Generation is a tricky term that we usually use to discriminate against all the people born in a particular time period. Usually, they have some kind of rough definition, like the Baby Boomers who were the result of post-war celebration boning; Gen X, who eventually got sick of their parents crap and Gen Y; the media’s scapegoat for everything wrong in the world today. When it comes to gaming, however, our definitive boundaries are obtuse to the point of shallow.
From basic research (ie Googling generations of gaming/gaming generations), I’ve discerned that the term ‘generation’ is nearly always stuck beside the word ‘console’, as if that’s the only thing that truly matters in the gaming world. As a recent adopter of PC gaming, the automatic lumping of ‘console’ and ‘generation’ seems to completely disregard every other aspect of gaming as we know it. Why on earth are we caring now about the release of more Sony and Microsoft products when a decent PC could probably do their jobs now? Are their services going to be that much better than what’s already readily available on my desktop?
If you’re reading anything on Dusty Cartridge, hell, if you’ve read this far into the article, there’s a part of you that takes gaming seriously. A part of you that thinks that there’s something more to it than the bare basic ‘I presses the buttons and I likes it.’ The most appropriate term I think we could use to describe that interest is respect. The feeling that gaming is something that actively impacts your life and how you view the world around you. Before the other parts of you start screaming ‘it’s only games I have to be a real adult someday!’ think of all the stupid, inane things happening at this point in history. As far as things go, gaming isn’t a terrible thing to judge some parts of your worldview by.
If games do affect your life, then the idea of a gaming generation becomes infinitely more complex, becoming less about what is new and more about reactions to the old.
As a relatively ‘young’ gamer (my first console having been a PlayStation) there’s not really much I can say about the time between then and when I bought my PlayStation 3. I was young, and while I loved gaming, I was completely unaware of just how enormous the culture was behind it. At the stage where a Wii, PS3 and 360 sat side-by-side on my cabinet, I was immersed in the industry. And by all accounts, it wasn’t either Sony or Microsoft’s consoles that were proving that hardware had a great deal to do with the advancement and reaction of gaming generations. Rather, it was Nintendo’s little dust gatherer that was the marker of how times were rapidly changing.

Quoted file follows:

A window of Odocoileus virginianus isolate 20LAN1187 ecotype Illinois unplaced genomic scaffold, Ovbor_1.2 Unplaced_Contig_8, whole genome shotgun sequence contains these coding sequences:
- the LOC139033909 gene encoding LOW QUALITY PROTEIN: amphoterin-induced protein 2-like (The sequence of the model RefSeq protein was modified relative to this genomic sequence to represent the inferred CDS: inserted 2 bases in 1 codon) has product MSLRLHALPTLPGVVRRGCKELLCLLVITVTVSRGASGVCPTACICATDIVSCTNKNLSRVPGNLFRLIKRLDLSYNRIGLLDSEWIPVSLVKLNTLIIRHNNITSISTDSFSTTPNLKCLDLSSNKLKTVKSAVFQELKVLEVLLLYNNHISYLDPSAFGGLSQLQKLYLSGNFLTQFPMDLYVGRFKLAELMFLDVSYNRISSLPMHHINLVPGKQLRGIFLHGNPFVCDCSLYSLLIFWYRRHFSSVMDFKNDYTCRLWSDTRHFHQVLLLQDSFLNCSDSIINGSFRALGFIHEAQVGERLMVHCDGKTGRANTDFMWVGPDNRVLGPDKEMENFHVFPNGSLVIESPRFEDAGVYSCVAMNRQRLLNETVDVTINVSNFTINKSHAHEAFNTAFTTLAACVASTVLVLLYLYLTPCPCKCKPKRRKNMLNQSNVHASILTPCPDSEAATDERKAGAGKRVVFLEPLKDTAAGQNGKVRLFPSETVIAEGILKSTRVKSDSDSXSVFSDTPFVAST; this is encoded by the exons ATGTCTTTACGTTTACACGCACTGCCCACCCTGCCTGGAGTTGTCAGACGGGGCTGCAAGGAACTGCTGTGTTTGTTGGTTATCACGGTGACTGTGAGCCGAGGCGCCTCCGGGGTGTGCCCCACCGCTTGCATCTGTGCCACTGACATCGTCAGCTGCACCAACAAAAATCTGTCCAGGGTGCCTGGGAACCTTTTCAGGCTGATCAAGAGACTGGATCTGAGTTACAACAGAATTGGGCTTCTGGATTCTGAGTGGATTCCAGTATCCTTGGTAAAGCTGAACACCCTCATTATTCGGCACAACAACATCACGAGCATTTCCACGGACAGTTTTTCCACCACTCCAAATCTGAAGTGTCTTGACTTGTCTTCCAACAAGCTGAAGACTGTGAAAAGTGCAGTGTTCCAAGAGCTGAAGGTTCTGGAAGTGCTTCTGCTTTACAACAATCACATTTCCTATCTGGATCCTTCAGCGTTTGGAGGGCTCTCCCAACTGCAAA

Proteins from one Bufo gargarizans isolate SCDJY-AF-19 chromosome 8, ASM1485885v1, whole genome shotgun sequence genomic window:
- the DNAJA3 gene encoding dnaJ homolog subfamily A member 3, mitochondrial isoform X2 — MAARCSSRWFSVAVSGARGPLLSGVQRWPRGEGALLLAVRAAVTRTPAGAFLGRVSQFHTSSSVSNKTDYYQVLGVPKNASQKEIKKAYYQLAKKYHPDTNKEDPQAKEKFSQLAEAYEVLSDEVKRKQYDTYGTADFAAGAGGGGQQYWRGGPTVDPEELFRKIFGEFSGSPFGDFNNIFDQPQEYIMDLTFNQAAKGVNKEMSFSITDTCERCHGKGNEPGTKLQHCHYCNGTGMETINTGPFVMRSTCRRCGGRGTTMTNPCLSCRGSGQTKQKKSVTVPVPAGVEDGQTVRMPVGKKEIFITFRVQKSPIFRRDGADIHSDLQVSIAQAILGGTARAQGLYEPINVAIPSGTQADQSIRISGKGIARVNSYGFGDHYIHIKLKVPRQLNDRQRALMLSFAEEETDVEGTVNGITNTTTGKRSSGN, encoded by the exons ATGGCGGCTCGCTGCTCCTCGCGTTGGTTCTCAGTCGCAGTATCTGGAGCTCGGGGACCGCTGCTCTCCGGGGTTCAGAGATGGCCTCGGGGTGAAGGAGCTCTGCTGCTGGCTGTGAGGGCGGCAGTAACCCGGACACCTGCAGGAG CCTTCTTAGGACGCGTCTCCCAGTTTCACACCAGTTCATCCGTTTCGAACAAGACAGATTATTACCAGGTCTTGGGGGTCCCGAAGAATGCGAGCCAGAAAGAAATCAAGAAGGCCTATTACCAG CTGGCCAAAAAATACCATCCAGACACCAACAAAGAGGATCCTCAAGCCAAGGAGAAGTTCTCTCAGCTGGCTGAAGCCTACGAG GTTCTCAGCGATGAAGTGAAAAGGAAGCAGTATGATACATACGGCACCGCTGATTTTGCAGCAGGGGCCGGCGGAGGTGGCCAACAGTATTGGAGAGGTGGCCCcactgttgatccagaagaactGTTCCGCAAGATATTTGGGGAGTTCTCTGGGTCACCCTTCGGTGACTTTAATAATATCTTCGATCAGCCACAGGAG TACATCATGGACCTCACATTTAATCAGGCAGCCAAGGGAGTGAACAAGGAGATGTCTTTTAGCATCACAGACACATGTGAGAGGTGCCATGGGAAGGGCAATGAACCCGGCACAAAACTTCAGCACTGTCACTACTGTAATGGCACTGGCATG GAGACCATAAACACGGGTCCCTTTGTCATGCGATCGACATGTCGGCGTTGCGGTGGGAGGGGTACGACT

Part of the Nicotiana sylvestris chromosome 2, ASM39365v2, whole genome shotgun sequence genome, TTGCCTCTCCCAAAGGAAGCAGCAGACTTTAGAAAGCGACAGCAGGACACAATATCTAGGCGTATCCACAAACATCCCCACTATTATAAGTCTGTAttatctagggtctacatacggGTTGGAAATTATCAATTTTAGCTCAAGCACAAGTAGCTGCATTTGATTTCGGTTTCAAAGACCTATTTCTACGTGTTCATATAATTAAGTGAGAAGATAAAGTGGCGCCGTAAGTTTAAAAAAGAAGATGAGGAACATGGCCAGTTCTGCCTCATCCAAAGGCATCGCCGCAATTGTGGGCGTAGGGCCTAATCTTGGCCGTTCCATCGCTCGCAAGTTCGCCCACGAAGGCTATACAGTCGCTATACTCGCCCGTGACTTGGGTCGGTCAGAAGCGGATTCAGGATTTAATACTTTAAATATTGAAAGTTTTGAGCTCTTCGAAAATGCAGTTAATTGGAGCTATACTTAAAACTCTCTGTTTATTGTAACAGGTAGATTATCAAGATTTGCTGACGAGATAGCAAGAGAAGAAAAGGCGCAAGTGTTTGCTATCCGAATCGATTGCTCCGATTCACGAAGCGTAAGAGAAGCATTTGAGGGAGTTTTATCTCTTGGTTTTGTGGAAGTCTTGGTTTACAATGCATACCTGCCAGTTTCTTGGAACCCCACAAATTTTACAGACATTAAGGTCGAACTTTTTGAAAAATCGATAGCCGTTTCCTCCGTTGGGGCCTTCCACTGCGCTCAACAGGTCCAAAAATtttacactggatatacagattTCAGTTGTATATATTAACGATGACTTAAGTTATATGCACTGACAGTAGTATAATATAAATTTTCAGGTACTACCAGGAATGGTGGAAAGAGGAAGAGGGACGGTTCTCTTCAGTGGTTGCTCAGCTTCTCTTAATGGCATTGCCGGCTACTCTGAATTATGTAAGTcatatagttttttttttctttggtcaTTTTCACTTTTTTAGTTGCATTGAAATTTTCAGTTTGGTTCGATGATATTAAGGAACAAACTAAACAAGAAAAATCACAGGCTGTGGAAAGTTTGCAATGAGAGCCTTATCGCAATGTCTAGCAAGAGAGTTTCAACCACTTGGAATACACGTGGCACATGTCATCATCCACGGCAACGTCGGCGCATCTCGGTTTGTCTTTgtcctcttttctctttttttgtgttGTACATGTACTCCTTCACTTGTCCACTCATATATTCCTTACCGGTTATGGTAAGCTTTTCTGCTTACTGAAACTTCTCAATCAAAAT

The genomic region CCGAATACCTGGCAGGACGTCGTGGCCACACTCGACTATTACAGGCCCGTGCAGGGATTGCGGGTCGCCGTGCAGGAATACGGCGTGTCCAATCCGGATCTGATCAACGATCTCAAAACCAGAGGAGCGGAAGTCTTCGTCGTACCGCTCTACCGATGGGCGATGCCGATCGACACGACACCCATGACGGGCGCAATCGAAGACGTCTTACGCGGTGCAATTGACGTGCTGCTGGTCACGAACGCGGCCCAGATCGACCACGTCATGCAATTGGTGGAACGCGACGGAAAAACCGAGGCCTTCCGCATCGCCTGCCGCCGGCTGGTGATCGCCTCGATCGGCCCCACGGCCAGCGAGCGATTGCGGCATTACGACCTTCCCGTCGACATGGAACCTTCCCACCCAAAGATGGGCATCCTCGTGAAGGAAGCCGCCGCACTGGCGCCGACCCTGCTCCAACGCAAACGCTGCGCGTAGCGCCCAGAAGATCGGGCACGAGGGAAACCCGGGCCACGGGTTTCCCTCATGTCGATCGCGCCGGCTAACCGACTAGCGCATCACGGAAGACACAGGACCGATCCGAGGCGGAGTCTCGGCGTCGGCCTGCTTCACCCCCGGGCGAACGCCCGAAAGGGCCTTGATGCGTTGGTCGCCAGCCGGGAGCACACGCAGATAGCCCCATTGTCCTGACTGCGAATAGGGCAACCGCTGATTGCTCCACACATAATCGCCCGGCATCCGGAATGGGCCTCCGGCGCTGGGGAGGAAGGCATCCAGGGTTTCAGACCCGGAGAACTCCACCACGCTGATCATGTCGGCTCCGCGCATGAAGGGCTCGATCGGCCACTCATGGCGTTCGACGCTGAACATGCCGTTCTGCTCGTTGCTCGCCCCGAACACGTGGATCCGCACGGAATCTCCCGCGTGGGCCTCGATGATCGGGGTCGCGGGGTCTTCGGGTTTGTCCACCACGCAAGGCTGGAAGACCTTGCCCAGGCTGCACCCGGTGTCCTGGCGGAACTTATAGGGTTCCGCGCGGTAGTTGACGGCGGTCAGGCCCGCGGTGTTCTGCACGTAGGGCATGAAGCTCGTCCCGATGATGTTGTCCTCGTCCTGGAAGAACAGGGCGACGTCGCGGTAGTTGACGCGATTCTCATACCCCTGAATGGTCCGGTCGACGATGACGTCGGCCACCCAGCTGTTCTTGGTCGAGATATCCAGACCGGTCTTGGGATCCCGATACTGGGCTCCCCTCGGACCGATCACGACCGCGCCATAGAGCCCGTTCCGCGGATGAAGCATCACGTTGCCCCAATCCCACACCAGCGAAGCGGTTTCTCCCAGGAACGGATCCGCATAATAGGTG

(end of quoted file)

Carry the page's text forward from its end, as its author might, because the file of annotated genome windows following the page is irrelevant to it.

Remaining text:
The Rise of the Casual Gamer
The Wii wasn’t a step back for gaming when it released, yet it wasn’t a step forward either. Without the sheer power of its rivals, the Wii offered something new to a yet-to-be exploited audience. It offered the waggle to people who thought that games were for suicidal teens. It offered kids the chance to play outside sports while never leaving their perfectly air-conditioned rooms. It had the Mario’s and the Zelda’s and all the Nintendo faces that the fans love, while spreading this love in turn to an entirely new fan base. And the kicker? It’s almost perfect price upon entry into the market.
It’s this mix of both affordability and easy entry-level that defines the current generation of gaming. Case in point: the success of every Gears of War, Halo and Call of Duty. Their secret (without taking away from the fact they’re all incredibly well designed games) is that they provide almost instant accessibility and a sense of competition that we instinctively crave. Without getting too far into the mire that is ‘define a casual gamer,’ I’d say that someone who plays games like these for their easy to understand mechanics and the sheer thrill of competition are casual gamers. I don’t mean to insult or to denigrate that section of the community; think of it like this: if a guy buys a meat lovers pizza at every restaurant you go to, you don’t call him a pizza connoisseur. You call him a guy that loves meat lovers pizza. Also, you should call him a doctor because he’ll definitely have diabetes.
Challenger, are you ready!?
A new generation is supposed to react to the generation before it, and the casual market very much did, challenging the idea that gaming was a niche hobby. This is a fleeting example however, as we have to think about what else has happened in the industry over the last decade. Steam’s debut in 2003 has since completely changed how we think about purchasing digital content and how much we expect to pay for games. Apps have made strict gaming only handheld devices seem incredibly limited in comparison (especially my wonderful PS Vita).
Now, the Wii U is set to launch, and I’m left wondering whether or not this actually marks the start of a new generation. What is it doing to challenge what we already knew? Where and what in gaming should actually be challenged to bring on a true version of next-gen? As always, I’d love to hear your thoughts and then disagree with you.
So the Wii U – next gen or not? Let us know in the comments below!